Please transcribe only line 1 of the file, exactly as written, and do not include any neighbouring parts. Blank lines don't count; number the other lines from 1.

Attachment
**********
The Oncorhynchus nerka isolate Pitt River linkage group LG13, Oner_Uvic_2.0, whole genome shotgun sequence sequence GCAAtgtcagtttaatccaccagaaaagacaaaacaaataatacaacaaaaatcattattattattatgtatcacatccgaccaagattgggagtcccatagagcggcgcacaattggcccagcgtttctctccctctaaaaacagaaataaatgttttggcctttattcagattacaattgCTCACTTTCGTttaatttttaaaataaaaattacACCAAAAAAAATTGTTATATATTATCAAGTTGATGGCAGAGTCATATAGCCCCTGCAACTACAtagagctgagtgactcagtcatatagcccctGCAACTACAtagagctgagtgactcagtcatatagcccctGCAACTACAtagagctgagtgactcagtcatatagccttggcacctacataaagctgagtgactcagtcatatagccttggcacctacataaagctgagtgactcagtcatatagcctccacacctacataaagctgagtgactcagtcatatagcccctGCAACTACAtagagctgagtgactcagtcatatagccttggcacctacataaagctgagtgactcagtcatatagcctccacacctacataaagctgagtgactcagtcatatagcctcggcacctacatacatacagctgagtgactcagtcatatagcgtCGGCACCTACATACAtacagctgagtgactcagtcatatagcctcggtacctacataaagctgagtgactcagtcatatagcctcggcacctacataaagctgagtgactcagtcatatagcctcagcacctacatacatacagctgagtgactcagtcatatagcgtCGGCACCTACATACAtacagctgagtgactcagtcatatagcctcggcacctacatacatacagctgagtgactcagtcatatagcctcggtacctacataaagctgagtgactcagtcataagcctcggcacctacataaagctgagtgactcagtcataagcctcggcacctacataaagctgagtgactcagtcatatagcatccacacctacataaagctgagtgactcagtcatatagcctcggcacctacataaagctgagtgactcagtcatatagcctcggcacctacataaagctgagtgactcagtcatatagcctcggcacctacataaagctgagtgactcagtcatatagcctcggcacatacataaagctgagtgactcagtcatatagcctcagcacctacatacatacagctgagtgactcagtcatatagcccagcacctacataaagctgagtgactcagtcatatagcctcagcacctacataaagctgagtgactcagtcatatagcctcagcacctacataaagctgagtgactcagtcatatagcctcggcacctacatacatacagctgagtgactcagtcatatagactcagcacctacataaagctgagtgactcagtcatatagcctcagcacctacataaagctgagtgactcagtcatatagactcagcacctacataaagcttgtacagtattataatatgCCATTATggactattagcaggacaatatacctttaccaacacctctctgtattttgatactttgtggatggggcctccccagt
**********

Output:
The Oncorhynchus nerka isolate Pitt River linkage group LG13, Oner_Uvic_2.0, whole genome shotgun sequence sequence GCAAtgtcagtttaatccaccagaaaagacaaaacaaataatacaacaaaaatcattattattattatgtatcacatccgaccaagattgggagtcccatagagcggcgcacaattggcccagcgtttctctccctctaaaaacagaaataaatgttttggcctttattcagattacaattgCTCACTTTCGTttaatttttaaaataaaaattacACCAAAAAAAATTGTTATATATTATCAAGTTGATGGCAGAGTCATATAGCCCCTGCAACTACAtagagctgagtgactcagtcatatagcccctGCAACTACAtagagctgagtgactcagtcatatagcccctGCAACTACAtagagctgagtgactcagtcatatagccttggcacctacataaagctgagtgactcagtcatatagccttggcacctacataaagctgagtgactcagtcatatagcctccacacctacataaagctgagtgactcagtcatatagcccctGCAACTACAtagagctgagtgactcagtcatatagccttggcacctacataaagctgagtgactcagtcatatagcctccacacctacataaagctgagtgactcagtcatatagcctcggcacctacatacatacagctgagtgactcagtcatatagcgtCGGCACCTACATACAtacagctgagtgactcagtcatatagcctcggtacctacataaagctgagtgactcagtcatatagcctcggcacctacataaagctgagtgactcagtcatatagcctcagcacctacatacatacagctgagtgactcagtcatatagcgtCGGCACCTACATACAtacagctgagtgactcagtcatatagcctcggcacctacatacatacagctgagtgactcagtcatatagcctcggtacctacataaagctgagtgactcagtcataagcctcggcacctacataaagctgagtgactcagtcataagcctcggcacctacataaagctgagtgactcagtcatatagcatccacacctacataaagctgagtgactcagtcatatagcctcggcacctacataaagctgagtgactcagtcatatagcctcggcacctacataaagctgagtgactcagtcatatagcctcggcacctacataaagctgagtgactcagtcatatagcctcggcacatacataaagctgagtgactcagtcatatagcctcagcacctacatacatacagctgagtgactcagtcatatagcccagcacctacataaagctgagtgactcagtcatatagcctcagcacctacataaagctgagtgactcagtcatatagcctcagcacctacataaagctgagtgactcagtcatatagcctcggcacctacatacatacagctgagtgactcagtcatatagactcagcacctacataaagctgagtgactcagtcatatagcctcagcacctacataaagctgagtgactcagtcatatagactcagcacctacataaagcttgtacagtattataatatgCCATTATggactattagcaggacaatatacctttaccaacacctctctgtattttgatactttgtggatggggcctccccagt